Tablet PCs have become one of the most sought after electronic gadgets recently, and the affordability of recent models has brought them into the price range of average consumers. Most people find the 500$ iPad to be over priced. Luckily book barons Amazon and Barnes and Noble have entered the tablet market with products that are capable and moderately priced because the companies are counting on media sales to constitute most of the profits. If you’re looking at buying a Nook Tablet or Amazon Kindle, be sure to consider these important features before making the purchase.
There are Lots of Similarities
Both of the tablets feature 7″ displays and weigh a little over 14oz. They are both optimized for reading with the added ability of being able to handle web browsing and multimedia. You will be locked into one brand or the other once you make the purchase, so if you have anything against Barnes and Noble’s business practices or Amazon’s outspoken CEO you may want to consider the competitor’s product.
The Amazon Kindle offers 8GB of internal storage, plus unlimited storage for Amazon products on the cloud. The Nook Tablet’s 16GB seems superior until you look at the specifics. Roughly 13GB is allocated for content and 12GB of that is for Barnes and Noble content. Any 3rd party content will be left with a measly 1GB internal memory. Luckily the Nook Tablet has a slot for an SD card that allows users to add 32GB of storage.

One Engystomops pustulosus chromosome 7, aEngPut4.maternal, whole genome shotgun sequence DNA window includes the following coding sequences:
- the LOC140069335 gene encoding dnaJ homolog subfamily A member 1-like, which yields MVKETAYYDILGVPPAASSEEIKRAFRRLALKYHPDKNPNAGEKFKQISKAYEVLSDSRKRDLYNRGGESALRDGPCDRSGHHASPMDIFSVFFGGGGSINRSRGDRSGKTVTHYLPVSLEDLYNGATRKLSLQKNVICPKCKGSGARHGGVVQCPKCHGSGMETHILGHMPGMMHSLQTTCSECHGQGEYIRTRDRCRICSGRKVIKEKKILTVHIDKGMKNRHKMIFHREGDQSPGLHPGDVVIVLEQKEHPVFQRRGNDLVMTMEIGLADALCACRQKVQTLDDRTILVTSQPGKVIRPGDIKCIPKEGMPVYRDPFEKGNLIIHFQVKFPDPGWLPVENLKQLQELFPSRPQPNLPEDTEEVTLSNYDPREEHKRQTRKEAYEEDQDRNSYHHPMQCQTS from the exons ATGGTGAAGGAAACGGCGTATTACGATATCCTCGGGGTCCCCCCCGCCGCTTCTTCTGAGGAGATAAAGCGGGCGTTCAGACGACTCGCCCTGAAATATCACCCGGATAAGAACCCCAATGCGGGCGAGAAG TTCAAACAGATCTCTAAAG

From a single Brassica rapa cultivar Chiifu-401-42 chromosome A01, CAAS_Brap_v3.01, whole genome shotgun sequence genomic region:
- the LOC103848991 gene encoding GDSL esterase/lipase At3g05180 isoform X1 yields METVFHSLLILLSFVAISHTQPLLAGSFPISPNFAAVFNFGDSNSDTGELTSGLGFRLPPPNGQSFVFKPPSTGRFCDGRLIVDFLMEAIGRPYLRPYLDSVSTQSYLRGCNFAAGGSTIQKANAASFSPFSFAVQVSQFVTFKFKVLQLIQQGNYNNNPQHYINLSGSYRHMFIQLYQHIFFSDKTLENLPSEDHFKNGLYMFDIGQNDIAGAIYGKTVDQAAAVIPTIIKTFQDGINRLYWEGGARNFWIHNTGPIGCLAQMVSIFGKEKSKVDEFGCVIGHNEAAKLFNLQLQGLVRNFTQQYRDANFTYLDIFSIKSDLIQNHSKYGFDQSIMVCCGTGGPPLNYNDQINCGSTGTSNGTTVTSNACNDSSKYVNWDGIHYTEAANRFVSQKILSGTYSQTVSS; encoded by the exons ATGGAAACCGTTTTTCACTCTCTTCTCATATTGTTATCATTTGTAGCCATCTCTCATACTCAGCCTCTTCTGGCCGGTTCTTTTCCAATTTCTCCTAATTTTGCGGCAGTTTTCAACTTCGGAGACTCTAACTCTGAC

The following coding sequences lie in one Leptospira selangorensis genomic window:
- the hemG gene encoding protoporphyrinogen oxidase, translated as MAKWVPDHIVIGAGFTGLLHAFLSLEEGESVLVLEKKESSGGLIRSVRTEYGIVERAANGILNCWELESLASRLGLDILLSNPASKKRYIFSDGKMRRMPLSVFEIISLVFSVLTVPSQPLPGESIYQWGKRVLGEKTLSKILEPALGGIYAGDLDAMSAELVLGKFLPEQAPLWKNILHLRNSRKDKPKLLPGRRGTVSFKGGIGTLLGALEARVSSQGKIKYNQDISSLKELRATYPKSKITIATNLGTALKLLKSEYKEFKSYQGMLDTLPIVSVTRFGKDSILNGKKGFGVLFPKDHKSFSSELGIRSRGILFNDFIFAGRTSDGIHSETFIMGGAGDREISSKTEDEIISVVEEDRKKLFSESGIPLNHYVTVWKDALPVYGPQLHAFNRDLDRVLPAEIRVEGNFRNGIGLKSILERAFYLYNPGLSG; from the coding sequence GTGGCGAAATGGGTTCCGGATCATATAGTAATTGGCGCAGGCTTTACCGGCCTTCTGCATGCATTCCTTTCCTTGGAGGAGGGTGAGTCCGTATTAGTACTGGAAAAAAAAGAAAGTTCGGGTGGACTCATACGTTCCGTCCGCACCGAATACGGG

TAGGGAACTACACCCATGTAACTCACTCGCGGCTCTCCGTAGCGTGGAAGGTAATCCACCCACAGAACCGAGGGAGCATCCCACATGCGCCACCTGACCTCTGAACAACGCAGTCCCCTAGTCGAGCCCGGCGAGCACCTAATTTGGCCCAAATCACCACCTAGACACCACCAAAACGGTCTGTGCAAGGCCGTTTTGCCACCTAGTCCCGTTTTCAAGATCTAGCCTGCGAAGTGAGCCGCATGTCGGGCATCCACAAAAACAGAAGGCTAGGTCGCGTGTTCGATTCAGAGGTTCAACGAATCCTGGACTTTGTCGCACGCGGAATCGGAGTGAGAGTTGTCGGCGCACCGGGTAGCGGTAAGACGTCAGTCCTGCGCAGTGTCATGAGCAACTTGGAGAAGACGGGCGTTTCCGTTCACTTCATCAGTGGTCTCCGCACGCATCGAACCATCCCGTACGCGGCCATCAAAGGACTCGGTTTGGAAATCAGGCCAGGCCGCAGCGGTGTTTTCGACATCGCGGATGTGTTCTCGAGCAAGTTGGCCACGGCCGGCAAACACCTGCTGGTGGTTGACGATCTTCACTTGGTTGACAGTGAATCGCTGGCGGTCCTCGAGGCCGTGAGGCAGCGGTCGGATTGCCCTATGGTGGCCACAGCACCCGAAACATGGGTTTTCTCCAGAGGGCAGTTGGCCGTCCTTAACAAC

Amazon states on their website that the Kindle will get approximately 8 hours of battery life if you’re just reading, and about 7.5 hours of video playback. They also mention that wireless usage can decrease battery life, and in my experience I get about 4 hours of battery life with wireless engaged. I’m only getting about 4.5 hours of battery with wireless on, so needless to say I was disappointed. The Nook Tablet gets 11.5 hours of reading and over 9 hours for video playback. Even though the devices are similarly sized, the Nook has a much better battery life, and recharges quicker as well.
The Nook Tablet feels sturdy and I have yet to run into a design flaw that I considered a nuisance. The Amazon Kindle on the other hand feels comparatively generic, and everything from the analog buttons to the speakers are lacking. There is nothing about the Kindle that makes it unusable though as some tech pundits would have you believe. I believe that both of the devices are well worth their price points and most users will be satisfied with their purchase, especially if they don’t have any tablet experience to compare it to.
My Dad decided that the Nook was the best choice because of the specifications I’ve listed, and he is entirely happy with his purchase. I bought an Amazon Kindle because it’s a trending gadget, and I don’t see a 100$ difference in the models. This is one purchase that should be dictated by how much money you have to spend, and which bookstore you see as a greater value.
Disclosure – I have not been compensated by Amazon, Barnes and Noble or any 3rd party in regards to this article. – Adam Justice